A young woman who was in a Ferris wheel when it was struck by a plane has been awarded $1.5 million in damages by a NSW court.
Amber Christine Arndell, then 13, and her brother were riding the 20-metre-high amusement at the annual Old Bar Beach Festival in October 2011 when a two-seat light plane took off at an adjacent airstrip.
The aircraft had attempted a landing before taking off again, veering left into the Ferris wheel.
The NSW Supreme Court this week found Mid-Coast Council and pilot Paul Clarendon Cox negligent for breaching their care to the woman.
"(Ms Arndell's) evidence makes clear that she was frightened the Ferris wheel was going to collapse; and/or the fuel from the plane would ignite; and that she and her brother would die," Justice Stephen Rothman said this week.
Mr Cox was ordered to cover 35 per cent of the $1.513 million in damages.
He failed in his lawsuit against the council despite the court accepting the pilot had suffered insomnia, flashbacks and other mental harm due to the crash.
His landing attempt that turned into touch-and-go "displayed a lack of due care and diligence", the judge said.
The court heard a council officer had examined the Ferris wheel after it was erected and raised no issues with its placement.
That was despite it intruding into the splay - a three-dimensional area meant to remain clear to allow aircraft to land and take off.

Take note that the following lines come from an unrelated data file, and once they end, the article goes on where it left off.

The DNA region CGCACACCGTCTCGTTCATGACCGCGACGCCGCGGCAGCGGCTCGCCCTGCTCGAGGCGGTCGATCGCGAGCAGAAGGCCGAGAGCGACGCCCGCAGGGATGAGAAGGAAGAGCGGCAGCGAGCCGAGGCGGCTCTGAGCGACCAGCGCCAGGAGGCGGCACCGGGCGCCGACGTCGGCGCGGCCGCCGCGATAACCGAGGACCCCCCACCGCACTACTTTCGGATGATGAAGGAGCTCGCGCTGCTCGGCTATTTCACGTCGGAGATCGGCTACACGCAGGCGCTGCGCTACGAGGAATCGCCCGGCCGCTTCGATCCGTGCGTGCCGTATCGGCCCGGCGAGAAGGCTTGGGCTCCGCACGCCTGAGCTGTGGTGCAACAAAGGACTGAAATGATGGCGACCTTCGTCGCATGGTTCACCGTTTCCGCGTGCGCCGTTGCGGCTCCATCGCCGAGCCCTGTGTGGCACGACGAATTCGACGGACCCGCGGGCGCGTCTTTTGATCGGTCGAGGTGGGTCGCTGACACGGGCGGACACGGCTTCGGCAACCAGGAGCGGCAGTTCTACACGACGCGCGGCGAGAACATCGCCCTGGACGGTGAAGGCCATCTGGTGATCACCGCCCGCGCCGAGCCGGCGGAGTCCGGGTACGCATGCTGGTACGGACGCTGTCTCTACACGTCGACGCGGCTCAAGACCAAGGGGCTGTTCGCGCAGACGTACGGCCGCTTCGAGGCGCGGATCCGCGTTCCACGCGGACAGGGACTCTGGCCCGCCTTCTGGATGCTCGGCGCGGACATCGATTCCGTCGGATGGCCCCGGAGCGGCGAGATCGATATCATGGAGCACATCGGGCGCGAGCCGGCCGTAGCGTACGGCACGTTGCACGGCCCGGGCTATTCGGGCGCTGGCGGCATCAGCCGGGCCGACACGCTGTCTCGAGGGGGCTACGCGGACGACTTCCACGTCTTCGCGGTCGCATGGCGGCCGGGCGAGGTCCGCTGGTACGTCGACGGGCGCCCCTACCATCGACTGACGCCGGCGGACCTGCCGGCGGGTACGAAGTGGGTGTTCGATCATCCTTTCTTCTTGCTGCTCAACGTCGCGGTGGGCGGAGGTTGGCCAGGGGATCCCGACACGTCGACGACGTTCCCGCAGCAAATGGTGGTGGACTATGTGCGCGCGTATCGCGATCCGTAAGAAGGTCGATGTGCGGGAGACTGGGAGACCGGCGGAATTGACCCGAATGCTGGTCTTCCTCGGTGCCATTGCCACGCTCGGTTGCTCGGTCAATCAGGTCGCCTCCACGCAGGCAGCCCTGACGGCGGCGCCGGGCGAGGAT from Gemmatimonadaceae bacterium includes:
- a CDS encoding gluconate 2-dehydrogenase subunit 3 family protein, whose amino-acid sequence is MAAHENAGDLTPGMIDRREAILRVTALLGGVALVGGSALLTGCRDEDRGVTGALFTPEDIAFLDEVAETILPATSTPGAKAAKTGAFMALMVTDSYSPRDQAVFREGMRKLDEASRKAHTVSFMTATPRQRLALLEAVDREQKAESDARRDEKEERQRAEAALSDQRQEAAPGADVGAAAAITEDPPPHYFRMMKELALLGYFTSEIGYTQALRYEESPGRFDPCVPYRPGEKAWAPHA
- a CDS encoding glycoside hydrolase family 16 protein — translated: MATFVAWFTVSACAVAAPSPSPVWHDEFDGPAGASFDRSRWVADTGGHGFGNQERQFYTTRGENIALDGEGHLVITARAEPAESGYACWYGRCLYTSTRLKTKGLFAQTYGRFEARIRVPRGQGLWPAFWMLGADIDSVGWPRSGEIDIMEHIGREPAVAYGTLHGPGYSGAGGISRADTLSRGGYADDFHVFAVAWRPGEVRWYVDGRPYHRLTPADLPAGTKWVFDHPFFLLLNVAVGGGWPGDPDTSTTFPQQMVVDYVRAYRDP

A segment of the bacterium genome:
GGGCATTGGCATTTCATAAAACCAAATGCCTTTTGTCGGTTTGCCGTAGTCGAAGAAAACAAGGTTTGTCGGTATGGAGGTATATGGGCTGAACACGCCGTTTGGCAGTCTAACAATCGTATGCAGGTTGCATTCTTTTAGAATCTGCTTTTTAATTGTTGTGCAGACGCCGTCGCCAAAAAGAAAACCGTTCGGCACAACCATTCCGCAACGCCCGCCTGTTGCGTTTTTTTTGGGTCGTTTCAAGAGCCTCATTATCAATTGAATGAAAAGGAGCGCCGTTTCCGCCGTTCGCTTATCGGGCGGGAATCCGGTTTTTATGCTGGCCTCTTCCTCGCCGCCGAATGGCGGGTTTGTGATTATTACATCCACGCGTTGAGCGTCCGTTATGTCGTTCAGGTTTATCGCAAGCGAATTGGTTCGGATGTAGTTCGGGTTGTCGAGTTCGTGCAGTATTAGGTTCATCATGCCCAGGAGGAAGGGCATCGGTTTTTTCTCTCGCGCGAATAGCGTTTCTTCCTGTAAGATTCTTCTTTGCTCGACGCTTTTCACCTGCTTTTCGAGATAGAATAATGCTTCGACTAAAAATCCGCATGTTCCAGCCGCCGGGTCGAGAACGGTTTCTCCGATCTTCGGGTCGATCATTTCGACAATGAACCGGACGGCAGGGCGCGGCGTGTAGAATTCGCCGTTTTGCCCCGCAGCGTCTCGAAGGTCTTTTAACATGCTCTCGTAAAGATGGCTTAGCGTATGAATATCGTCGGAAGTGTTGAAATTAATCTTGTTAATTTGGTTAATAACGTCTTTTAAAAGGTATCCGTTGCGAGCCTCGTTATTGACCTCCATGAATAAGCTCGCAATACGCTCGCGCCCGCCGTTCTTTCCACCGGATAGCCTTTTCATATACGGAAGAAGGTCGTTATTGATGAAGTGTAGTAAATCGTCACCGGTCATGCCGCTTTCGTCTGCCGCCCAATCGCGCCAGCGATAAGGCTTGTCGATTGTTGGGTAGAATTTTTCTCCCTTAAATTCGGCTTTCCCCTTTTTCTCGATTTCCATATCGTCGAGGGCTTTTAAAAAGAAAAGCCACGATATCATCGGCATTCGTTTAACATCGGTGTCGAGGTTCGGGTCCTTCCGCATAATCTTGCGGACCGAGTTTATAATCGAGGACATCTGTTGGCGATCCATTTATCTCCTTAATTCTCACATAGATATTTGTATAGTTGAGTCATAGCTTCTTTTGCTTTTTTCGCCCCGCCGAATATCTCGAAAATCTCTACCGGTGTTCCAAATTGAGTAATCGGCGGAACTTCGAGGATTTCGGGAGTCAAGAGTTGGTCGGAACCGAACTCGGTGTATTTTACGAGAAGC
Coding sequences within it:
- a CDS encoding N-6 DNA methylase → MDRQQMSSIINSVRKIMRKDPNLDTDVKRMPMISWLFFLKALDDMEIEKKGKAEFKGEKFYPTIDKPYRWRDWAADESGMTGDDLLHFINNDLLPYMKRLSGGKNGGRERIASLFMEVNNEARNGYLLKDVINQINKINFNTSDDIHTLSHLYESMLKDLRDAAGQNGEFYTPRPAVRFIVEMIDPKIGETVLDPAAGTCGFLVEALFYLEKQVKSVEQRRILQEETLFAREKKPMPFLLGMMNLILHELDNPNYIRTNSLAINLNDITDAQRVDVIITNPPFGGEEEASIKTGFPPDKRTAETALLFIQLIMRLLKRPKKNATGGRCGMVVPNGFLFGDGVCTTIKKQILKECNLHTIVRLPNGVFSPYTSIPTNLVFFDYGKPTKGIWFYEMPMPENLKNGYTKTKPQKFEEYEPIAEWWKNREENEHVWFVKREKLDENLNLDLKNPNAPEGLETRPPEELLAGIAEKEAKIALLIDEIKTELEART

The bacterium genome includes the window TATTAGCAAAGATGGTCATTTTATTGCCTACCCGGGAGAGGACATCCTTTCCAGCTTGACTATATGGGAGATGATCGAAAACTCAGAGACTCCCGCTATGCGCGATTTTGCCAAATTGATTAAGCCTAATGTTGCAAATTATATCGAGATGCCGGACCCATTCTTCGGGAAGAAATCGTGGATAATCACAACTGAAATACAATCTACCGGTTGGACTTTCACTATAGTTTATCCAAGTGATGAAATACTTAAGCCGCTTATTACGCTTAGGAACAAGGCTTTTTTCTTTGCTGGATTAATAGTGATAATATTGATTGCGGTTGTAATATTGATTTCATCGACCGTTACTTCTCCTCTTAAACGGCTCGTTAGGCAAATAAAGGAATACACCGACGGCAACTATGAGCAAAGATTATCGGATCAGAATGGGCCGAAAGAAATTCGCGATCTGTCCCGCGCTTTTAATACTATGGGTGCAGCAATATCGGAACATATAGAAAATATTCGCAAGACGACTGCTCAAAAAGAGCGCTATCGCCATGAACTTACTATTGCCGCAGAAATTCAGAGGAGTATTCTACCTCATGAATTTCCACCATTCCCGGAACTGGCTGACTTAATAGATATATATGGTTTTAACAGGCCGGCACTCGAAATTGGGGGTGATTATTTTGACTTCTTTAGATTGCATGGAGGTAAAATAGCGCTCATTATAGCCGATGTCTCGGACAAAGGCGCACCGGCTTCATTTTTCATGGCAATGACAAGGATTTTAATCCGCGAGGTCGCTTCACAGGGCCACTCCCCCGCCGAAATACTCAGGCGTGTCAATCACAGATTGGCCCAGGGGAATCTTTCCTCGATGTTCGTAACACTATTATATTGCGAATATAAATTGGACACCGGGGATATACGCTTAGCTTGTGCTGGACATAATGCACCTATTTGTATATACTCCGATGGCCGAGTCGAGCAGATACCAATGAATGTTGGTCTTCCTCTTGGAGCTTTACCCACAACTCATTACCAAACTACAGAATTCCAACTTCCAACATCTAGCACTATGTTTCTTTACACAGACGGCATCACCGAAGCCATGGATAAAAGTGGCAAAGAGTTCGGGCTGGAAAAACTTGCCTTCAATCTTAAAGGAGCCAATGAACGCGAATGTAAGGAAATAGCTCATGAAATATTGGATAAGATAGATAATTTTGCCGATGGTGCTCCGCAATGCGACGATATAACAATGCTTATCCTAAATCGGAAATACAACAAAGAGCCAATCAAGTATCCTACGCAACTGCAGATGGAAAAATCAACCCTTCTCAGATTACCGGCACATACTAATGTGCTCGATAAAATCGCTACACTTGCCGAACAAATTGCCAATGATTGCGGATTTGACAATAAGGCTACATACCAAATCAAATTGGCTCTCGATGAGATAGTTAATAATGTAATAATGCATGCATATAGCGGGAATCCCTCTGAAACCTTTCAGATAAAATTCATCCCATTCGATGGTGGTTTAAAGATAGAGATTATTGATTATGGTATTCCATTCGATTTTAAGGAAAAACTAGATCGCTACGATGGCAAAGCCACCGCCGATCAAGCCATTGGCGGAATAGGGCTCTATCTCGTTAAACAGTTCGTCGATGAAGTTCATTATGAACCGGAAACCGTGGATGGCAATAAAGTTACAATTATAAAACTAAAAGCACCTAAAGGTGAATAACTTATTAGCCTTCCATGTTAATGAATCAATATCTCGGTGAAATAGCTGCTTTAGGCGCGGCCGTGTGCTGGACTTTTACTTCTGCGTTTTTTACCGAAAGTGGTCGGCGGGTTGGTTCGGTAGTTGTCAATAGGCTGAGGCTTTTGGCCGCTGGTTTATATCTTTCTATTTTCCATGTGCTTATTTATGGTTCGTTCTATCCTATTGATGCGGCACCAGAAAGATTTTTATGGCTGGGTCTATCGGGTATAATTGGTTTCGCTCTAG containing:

Two medical experts agreed Ms Arndell's experience of the collision was traumatic and had significant effects but were somewhat split on whether the trauma had been resolved and what effect earlier, traumatic events had on her recognised psychiatric illness.
The court heard the woman had ridden on another Ferris wheel after the crash.
She testified that occurred under pressure from her grandparents to face her problems and she was shaking and in tears during it.
She was unable to attend fairgrounds and ride on the Ferris wheel until 2017, when accompanied by her partner.
The judge concluded she had a pre-existing psychological vulnerability, went through a period of decompensation and developed a generalised anxiety disorder and a major depressive disorder.
"The overwhelming cause of the plaintiff's incapacity is the trauma associated with the collision," he said.
Her school reports had spoken of a hard-working and confident student until late 2011 and it wasn't unreasonable to expect that Ms Arndell would've completed high school and worked in the fashion industry, the judge said.
The collision had made that an "impossible task" and - while not fully restricting her enjoyment of life outside work - it was "clear that for all practical purposes, the plaintiff is unemployable," the judge said.
Ms Arndell, now 23, was awarded slightly under $1.1 million for lost wages - calculated at 80 per cent of average weekly payments, multiplied by 46 years.
Her non-economic loss was deemed to be worthy of a $412,200 payment.
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